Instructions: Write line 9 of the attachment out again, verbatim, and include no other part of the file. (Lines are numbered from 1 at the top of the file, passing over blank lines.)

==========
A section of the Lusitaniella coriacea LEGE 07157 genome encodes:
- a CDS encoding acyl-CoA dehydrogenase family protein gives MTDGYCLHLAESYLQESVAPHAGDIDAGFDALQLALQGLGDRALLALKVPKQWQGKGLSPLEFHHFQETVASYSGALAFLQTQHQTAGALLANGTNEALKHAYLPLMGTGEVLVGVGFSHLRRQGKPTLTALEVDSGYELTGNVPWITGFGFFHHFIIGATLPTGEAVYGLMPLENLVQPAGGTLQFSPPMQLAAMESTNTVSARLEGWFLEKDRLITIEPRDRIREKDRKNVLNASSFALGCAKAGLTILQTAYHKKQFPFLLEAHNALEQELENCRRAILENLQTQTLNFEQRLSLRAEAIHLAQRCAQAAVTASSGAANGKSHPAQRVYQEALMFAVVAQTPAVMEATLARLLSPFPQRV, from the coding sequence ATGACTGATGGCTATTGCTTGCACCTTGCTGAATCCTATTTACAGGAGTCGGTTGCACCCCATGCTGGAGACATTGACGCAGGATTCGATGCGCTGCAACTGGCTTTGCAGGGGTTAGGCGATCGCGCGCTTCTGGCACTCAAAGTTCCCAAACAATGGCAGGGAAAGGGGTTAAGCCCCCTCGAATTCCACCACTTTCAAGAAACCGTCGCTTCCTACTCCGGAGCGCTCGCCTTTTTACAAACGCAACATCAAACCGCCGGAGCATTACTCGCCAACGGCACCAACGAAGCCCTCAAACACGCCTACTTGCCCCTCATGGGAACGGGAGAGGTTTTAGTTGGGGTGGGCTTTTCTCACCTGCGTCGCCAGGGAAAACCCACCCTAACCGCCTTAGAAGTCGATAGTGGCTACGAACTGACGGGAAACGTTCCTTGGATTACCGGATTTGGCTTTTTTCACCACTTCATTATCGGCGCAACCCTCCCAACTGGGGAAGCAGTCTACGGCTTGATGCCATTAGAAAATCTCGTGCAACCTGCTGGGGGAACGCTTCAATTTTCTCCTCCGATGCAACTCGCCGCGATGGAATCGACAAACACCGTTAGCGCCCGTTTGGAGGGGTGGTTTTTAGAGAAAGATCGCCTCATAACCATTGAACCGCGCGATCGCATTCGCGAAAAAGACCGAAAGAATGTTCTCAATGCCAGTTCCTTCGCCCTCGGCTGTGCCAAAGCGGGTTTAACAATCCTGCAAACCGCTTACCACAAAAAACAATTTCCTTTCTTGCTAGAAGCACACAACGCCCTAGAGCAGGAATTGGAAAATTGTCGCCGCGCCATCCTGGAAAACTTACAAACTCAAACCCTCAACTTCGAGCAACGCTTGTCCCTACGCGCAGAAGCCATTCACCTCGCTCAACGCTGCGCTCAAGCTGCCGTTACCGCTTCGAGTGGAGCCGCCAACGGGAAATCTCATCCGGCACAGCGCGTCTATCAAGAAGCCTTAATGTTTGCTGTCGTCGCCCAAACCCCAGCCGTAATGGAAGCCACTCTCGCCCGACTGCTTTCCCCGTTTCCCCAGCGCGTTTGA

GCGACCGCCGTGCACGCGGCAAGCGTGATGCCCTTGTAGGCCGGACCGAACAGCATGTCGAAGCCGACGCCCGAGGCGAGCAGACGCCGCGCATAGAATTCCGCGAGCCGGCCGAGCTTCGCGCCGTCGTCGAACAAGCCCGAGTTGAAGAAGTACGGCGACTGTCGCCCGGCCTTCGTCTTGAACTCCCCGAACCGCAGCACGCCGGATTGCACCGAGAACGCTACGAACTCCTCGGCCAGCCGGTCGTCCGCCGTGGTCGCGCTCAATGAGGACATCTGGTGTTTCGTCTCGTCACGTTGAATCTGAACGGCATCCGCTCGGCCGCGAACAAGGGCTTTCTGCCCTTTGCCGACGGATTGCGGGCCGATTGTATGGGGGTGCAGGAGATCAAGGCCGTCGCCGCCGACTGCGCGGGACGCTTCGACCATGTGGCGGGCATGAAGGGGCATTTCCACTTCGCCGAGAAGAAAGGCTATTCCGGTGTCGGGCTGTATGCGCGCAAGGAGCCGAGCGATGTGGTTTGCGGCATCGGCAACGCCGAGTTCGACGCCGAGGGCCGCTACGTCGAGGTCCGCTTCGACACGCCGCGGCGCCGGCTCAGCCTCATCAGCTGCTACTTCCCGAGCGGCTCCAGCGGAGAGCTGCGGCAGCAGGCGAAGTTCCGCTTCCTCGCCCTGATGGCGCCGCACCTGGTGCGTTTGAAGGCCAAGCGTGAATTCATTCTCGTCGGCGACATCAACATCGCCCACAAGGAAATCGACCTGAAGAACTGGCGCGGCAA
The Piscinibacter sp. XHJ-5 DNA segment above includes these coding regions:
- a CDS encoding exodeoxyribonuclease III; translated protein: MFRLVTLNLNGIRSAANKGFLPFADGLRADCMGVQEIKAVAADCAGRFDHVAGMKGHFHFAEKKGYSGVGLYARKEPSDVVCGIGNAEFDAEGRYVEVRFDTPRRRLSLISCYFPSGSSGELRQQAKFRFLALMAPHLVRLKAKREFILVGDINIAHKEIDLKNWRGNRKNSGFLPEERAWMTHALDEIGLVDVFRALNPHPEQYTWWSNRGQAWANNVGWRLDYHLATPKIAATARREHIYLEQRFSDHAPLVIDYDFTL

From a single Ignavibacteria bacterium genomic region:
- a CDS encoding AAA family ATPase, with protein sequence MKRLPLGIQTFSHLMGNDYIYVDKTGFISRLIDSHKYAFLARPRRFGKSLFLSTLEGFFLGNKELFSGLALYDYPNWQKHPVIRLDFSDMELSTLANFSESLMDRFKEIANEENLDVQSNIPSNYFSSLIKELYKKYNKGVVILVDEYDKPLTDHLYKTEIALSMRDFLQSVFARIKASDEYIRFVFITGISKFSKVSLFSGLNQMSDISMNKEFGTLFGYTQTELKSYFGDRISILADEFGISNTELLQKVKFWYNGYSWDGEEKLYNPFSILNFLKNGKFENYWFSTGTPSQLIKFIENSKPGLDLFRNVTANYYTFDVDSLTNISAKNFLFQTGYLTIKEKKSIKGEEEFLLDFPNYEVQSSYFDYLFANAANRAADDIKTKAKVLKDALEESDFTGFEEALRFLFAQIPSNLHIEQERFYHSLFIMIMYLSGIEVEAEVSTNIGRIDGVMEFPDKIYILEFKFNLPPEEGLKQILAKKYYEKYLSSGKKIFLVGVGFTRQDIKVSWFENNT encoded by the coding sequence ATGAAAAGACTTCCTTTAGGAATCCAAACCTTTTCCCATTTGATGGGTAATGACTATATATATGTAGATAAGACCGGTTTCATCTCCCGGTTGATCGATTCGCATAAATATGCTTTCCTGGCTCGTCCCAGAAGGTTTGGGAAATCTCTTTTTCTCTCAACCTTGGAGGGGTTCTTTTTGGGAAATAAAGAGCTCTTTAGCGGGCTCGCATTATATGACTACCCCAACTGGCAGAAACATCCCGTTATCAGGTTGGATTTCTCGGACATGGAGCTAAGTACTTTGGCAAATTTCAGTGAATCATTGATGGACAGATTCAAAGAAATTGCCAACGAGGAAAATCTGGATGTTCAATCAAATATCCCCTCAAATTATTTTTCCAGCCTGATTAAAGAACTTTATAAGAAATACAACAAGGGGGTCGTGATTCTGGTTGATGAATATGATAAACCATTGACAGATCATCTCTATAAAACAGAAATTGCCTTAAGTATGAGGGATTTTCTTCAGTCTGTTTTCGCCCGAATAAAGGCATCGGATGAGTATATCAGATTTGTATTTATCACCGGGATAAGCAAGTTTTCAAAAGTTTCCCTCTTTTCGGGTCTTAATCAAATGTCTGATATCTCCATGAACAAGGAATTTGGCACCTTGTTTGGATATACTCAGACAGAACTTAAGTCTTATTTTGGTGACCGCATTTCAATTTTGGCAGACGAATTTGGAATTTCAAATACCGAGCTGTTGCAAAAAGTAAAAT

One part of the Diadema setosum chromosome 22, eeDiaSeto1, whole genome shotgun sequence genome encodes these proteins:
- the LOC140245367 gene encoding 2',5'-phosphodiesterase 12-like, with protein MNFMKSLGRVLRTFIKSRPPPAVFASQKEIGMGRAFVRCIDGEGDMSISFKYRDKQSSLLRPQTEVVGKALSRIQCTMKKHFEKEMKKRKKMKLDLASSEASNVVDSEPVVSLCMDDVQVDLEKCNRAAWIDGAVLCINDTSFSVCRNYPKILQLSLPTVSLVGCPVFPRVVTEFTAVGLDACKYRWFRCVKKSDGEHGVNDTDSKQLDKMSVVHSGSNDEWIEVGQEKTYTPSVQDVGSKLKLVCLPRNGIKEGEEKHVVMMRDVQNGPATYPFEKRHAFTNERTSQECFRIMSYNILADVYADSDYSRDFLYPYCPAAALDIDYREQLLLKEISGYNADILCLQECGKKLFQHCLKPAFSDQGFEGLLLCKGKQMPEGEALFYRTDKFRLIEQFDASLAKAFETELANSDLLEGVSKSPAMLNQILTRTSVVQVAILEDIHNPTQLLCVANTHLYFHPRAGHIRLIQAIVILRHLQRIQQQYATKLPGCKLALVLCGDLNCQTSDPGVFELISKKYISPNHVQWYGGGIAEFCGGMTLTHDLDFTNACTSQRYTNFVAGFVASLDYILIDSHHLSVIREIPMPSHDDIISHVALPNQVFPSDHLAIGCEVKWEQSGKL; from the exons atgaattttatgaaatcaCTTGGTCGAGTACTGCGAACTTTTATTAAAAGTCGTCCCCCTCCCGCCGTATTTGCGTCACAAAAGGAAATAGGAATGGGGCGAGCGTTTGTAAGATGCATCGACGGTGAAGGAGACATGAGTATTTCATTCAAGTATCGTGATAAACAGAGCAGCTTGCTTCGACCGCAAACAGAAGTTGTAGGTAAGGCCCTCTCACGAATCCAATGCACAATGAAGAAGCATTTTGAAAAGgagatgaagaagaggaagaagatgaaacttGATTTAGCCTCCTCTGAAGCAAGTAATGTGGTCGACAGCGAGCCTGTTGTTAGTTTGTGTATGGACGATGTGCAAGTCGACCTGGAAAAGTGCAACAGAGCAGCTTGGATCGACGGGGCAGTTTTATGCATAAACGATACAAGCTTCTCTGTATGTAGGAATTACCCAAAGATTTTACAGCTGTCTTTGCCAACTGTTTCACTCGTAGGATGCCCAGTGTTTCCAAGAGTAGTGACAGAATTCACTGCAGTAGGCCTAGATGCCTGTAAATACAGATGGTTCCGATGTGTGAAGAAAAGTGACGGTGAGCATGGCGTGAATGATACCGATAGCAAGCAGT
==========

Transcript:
- the LOC140245367 gene encoding 2',5'-phosphodiesterase 12-like, with protein MNFMKSLGRVLRTFIKSRPPPAVFASQKEIGMGRAFVRCIDGEGDMSISFKYRDKQSSLLRPQTEVVGKALSRIQCTMKKHFEKEMKKRKKMKLDLASSEASNVVDSEPVVSLCMDDVQVDLEKCNRAAWIDGAVLCINDTSFSVCRNYPKILQLSLPTVSLVGCPVFPRVVTEFTAVGLDACKYRWFRCVKKSDGEHGVNDTDSKQLDKMSVVHSGSNDEWIEVGQEKTYTPSVQDVGSKLKLVCLPRNGIKEGEEKHVVMMRDVQNGPATYPFEKRHAFTNERTSQECFRIMSYNILADVYADSDYSRDFLYPYCPAAALDIDYREQLLLKEISGYNADILCLQECGKKLFQHCLKPAFSDQGFEGLLLCKGKQMPEGEALFYRTDKFRLIEQFDASLAKAFETELANSDLLEGVSKSPAMLNQILTRTSVVQVAILEDIHNPTQLLCVANTHLYFHPRAGHIRLIQAIVILRHLQRIQQQYATKLPGCKLALVLCGDLNCQTSDPGVFELISKKYISPNHVQWYGGGIAEFCGGMTLTHDLDFTNACTSQRYTNFVAGFVASLDYILIDSHHLSVIREIPMPSHDDIISHVALPNQVFPSDHLAIGCEVKWEQSGKL; from the exons atgaattttatgaaatcaCTTGGTCGAGTACTGCGAACTTTTATTAAAAGTCGTCCCCCTCCCGCCGTATTTGCGTCACAAAAGGAAATAGGAATGGGGCGAGCGTTTGTAAGATGCATCGACGGTGAAGGAGACATGAGTATTTCATTCAAGTATCGTGATAAACAGAGCAGCTTGCTTCGACCGCAAACAGAAGTTGTAGGTAAGGCCCTCTCACGAATCCAATGCACAATGAAGAAGCATTTTGAAAAGgagatgaagaagaggaagaagatgaaacttGATTTAGCCTCCTCTGAAGCAAGTAATGTGGTCGACAGCGAGCCTGTTGTTAGTTTGTGTATGGACGATGTGCAAGTCGACCTGGAAAAGTGCAACAGAGCAGCTTGGATCGACGGGGCAGTTTTATGCATAAACGATACAAGCTTCTCTGTATGTAGGAATTACCCAAAGATTTTACAGCTGTCTTTGCCAACTGTTTCACTCGTAGGATGCCCAGTGTTTCCAAGAGTAGTGACAGAATTCACTGCAGTAGGCCTAGATGCCTGTAAATACAGATGGTTCCGATGTGTGAAGAAAAGTGACGGTGAGCATGGCGTGAATGATACCGATAGCAAGCAGT